Legum wrote that "When Congress passed legislation mandating paid sick leave during the pandemic, it exempted 80% of American workers. Notably, the requirement does not apply to any business with more than 500 employees. That means, with the lockdown still in place across much of the country, many 'essential workers' have to choose between coming to work sick and receiving a paycheck. Public scrutiny has prompted several large companies to improve their policies voluntarily, but many workers continue to expose themselves to substantial risk without basic protections. Health care workers, meat packers, grocery store clerks, and warehouse employees are getting sick and dying. Nevertheless, several states, despite warnings from public health officials, have begun loosening restrictions on businesses and bringing more people back to work. Simon Property Group, the largest mall operator in the United States, plans to reopen 49 malls in Alaska, Arkansas, Georgia, Mississippi, Oklahoma, South Carolina, Tennessee, Texas, Indiana, and Missouri between May 1 and May 4. Right now, this activity is concentrated in states with Republican governors. But all states are expected to loosen restrictions at some point before a vaccine is available, exposing workers in contact with the public to health risks."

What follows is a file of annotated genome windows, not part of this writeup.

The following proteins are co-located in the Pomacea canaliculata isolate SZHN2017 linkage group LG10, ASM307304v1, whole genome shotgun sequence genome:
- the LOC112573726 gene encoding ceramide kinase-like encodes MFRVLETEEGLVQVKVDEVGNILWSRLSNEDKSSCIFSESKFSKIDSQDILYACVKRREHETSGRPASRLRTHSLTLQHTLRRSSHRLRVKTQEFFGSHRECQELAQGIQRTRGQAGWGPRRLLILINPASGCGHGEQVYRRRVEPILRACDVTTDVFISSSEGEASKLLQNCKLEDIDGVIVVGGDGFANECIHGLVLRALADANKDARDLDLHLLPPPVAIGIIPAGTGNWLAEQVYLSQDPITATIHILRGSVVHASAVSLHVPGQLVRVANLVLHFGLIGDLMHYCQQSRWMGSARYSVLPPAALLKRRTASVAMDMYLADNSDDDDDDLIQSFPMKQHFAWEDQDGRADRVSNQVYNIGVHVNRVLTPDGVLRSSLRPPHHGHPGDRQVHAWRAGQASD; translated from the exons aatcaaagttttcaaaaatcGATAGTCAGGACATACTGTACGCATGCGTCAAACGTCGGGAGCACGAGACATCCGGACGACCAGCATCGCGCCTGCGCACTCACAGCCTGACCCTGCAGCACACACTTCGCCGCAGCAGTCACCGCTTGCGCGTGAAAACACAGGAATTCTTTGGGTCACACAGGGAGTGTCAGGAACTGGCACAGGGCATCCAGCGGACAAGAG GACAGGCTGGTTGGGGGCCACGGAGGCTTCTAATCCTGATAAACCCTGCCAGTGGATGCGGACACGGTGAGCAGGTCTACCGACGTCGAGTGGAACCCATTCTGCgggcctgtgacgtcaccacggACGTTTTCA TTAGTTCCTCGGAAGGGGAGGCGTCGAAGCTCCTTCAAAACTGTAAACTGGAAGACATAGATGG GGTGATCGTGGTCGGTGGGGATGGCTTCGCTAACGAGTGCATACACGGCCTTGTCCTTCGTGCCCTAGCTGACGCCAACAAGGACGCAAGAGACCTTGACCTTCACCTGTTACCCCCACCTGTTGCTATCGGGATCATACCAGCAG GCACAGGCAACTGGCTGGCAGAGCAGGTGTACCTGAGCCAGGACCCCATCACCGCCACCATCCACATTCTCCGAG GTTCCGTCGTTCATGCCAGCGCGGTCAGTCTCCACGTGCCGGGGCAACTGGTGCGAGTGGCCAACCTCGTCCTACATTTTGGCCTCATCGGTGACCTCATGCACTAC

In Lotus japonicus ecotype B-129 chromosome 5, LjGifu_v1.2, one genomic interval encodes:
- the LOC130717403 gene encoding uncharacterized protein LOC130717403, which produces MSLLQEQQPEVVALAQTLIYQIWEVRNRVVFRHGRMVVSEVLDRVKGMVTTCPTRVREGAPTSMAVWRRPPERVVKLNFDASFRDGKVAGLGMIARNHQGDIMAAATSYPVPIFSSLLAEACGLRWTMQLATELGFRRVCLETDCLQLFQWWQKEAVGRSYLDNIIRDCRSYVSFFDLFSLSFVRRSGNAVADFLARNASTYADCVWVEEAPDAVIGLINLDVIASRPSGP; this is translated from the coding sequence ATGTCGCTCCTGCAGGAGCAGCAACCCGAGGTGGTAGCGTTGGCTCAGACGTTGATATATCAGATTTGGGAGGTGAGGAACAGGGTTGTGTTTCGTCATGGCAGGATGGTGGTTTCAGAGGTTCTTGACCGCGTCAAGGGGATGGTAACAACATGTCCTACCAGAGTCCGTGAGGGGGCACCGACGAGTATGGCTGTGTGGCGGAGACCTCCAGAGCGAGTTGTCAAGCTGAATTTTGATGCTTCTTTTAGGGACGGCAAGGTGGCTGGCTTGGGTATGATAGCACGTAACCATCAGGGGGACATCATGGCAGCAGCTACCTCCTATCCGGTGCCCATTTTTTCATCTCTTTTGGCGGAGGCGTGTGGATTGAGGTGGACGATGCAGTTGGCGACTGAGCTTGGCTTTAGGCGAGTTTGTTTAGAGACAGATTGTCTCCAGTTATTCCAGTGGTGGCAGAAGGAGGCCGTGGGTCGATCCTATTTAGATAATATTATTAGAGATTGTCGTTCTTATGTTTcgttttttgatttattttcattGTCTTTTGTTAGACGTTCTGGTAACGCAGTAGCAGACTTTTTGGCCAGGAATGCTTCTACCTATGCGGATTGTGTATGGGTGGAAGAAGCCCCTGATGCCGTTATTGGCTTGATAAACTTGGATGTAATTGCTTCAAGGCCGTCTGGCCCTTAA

Workers returning to the job for the foreseeable future need protective equipment, operational plans that prioritize employee health over short-term profits, and paid sick leave. These are the minimum requirements to protect workers and customers.

Is the Republican-controlled Senate doing anything to improve conditions for workers as they return to their jobs? No. Instead, the Senate is preparing legislation to shield companies from liability if its workers get sick or die.

Majority Leader Mitch McConnell (R-KY) said that giving businesses immunity from litigation is his top priority as part of the next stimulus package:
In an interview Monday on Fox News Radio, McConnell added that a liability shield for businesses and health care workers will be his "red line" in the next round of negotiations because "trial lawyers are sharpening their pencils to come after health care providers and businesses, arguing that somehow the decision they made with regard to reopening adversely affected the health of someone else." 
McConnell indicated he would oppose critical funding for state and local governments unless the package also includes a liability shield.

Trump said Congress needs to "take liability away from these companies" because he wants "the companies to open and to open strong." But this isn't about carving out narrow protections for companies that play critical roles in responding to the pandemic and need to act quickly. The administration "already has granted more limited liability exemptions for companies involved in producing and distributing key medical supplies."